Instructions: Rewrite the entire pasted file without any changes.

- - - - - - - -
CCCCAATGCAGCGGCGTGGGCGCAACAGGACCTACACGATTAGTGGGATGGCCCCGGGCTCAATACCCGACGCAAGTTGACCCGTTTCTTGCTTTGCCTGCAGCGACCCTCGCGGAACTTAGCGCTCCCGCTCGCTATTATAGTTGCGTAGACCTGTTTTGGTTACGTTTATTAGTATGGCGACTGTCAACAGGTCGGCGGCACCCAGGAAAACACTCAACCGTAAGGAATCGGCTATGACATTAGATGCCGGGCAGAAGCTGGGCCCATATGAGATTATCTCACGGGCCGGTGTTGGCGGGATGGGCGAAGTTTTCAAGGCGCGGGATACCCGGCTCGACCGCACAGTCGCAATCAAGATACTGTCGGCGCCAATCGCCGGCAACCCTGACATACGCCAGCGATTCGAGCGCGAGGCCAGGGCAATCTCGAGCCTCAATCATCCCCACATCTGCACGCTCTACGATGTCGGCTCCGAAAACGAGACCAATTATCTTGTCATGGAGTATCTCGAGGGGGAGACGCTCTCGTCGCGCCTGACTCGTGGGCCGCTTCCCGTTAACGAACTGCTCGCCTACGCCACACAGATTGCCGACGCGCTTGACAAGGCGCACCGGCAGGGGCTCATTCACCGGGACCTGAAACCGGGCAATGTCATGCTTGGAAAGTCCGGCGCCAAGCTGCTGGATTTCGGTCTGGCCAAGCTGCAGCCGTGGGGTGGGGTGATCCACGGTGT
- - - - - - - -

CCCCAATGCAGCGGCGTGGGCGCAACAGGACCTACACGATTAGTGGGATGGCCCCGGGCTCAATACCCGACGCAAGTTGACCCGTTTCTTGCTTTGCCTGCAGCGACCCTCGCGGAACTTAGCGCTCCCGCTCGCTATTATAGTTGCGTAGACCTGTTTTGGTTACGTTTATTAGTATGGCGACTGTCAACAGGTCGGCGGCACCCAGGAAAACACTCAACCGTAAGGAATCGGCTATGACATTAGATGCCGGGCAGAAGCTGGGCCCATATGAGATTATCTCACGGGCCGGTGTTGGCGGGATGGGCGAAGTTTTCAAGGCGCGGGATACCCGGCTCGACCGCACAGTCGCAATCAAGATACTGTCGGCGCCAATCGCCGGCAACCCTGACATACGCCAGCGATTCGAGCGCGAGGCCAGGGCAATCTCGAGCCTCAATCATCCCCACATCTGCACGCTCTACGATGTCGGCTCCGAAAACGAGACCAATTATCTTGTCATGGAGTATCTCGAGGGGGAGACGCTCTCGTCGCGCCTGACTCGTGGGCCGCTTCCCGTTAACGAACTGCTCGCCTACGCCACACAGATTGCCGACGCGCTTGACAAGGCGCACCGGCAGGGGCTCATTCACCGGGACCTGAAACCGGGCAATGTCATGCTTGGAAAGTCCGGCGCCAAGCTGCTGGATTTCGGTCTGGCCAAGCTGCAGCCGTGGGGTGGGGTGATCCACGGTGT